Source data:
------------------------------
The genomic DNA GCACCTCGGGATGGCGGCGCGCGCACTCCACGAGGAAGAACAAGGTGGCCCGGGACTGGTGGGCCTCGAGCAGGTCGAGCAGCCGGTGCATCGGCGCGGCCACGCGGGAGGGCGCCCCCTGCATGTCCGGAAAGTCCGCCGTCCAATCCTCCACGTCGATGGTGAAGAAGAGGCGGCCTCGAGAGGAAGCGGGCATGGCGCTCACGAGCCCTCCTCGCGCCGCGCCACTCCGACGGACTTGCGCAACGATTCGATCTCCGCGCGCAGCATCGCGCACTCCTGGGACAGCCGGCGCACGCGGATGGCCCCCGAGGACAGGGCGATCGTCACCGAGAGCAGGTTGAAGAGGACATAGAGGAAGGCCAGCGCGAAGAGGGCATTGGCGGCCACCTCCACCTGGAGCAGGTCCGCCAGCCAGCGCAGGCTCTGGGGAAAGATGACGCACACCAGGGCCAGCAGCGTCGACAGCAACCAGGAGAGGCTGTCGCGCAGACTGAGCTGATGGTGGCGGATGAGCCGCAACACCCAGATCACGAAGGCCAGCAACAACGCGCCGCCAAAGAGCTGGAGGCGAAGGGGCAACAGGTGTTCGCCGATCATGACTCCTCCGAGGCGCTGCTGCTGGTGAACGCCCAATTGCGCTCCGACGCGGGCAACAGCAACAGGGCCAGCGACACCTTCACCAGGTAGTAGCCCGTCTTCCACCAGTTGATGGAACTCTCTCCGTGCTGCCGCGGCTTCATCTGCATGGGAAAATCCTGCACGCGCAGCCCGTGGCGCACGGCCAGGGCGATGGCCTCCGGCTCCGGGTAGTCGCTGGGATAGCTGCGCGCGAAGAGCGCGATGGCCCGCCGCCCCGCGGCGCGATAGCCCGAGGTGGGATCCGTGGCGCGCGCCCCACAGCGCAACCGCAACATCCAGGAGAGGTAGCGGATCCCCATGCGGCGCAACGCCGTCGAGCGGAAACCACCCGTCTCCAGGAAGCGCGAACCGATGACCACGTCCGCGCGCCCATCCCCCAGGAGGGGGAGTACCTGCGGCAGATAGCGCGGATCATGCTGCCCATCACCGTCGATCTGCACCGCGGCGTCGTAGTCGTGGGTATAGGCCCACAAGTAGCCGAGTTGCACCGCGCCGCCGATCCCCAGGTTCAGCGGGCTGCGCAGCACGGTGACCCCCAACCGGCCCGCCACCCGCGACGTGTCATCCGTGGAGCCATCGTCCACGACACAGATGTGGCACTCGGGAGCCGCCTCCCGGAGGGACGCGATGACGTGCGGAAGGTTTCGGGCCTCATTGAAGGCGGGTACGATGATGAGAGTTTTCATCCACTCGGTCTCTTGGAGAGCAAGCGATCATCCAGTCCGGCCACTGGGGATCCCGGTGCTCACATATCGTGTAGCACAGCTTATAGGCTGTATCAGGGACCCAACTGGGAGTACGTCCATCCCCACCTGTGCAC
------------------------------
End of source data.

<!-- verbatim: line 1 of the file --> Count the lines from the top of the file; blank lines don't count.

The genomic DNA GCACCTCGGGATGGCGGCGCGCGCACTCCACGAGGAAGAACAAGGTGGCCCGGGACTGGTGGGCCTCGAGCAGGTCGAGCAGCCGGTGCATCGGCGCGGCCACGCGGGAGGGCGCCCCCTGCATGTCCGGAAAGTCCGCCGTCCAATCCTCCACGTCGATGGTGAAGAAGAGGCGGCCTCGAGAGGAAGCGGGCATGGCGCTCACGAGCCCTCCTCGCGCCGCGCCACTCCGACGGACTTGCGCAACGATTCGATCTCCGCGCGCAGCATCGCGCACTCCTGGGACAGCCGGCGCACGCGGATGGCCCCCGAGGACAGGGCGATCGTCACCGAGAGCAGGTTGAAGAGGACATAGAGGAAGGCCAGCGCGAAGAGGGCATTGGCGGCCACCTCCACCTGGAGCAGGTCCGCCAGCCAGCGCAGGCTCTGGGGAAAGATGACGCACACCAGGGCCAGCAGCGTCGACAGCAACCAGGAGAGGCTGTCGCGCAGACTGAGCTGATGGTGGCGGATGAGCCGCAACACCCAGATCACGAAGGCCAGCAACAACGCGCCGCCAAAGAGCTGGAGGCGAAGGGGCAACAGGTGTTCGCCGATCATGACTCCTCCGAGGCGCTGCTGCTGGTGAACGCCCAATTGCGCTCCGACGCGGGCAACAGCAACAGGGCCAGCGACACCTTCACCAGGTAGTAGCCCGTCTTCCACCAGTTGATGGAACTCTCTCCGTGCTGCCGCGGCTTCATCTGCATGGGAAAATCCTGCACGCGCAGCCCGTGGCGCACGGCCAGGGCGATGGCCTCCGGCTCCGGGTAGTCGCTGGGATAGCTGCGCGCGAAGAGCGCGATGGCCCGCCGCCCCGCGGCGCGATAGCCCGAGGTGGGATCCGTGGCGCGCGCCCCACAGCGCAACCGCAACATCCAGGAGAGGTAGCGGATCCCCATGCGGCGCAACGCCGTCGAGCGGAAACCACCCGTCTCCAGGAAGCGCGAACCGATGACCACGTCCGCGCGCCCATCCCCCAGGAGGGGGAGTACCTGCGGCAGATAGCGCGGATCATGCTGCCCATCACCGTCGATCTGCACCGCGGCGTCGTAGTCGTGGGTATAGGCCCACAAGTAGCCGAGTTGCACCGCGCCGCCGATCCCCAGGTTCAGCGGGCTGCGCAGCACGGTGACCCCCAACCGGCCCGCCACCCGCGACGTGTCATCCGTGGAGCCATCGTCCACGACACAGATGTGGCACTCGGGAGCCGCCTCCCGGAGGGACGCGATGACGTGCGGAAGGTTTCGGGCCTCATTGAAGGCGGGTACGATGATGAGAGTTTTCATCCACTCGGTCTCTTGGAGAGCAAGCGATCATCCAGTCCGGCCACTGGGGATCCCGGTGCTCACATATCGTGTAGCACAGCTTATAGGCTGTATCAGGGACCCAACTGGGAGTACGTCCATCCCCACCTGTGCAC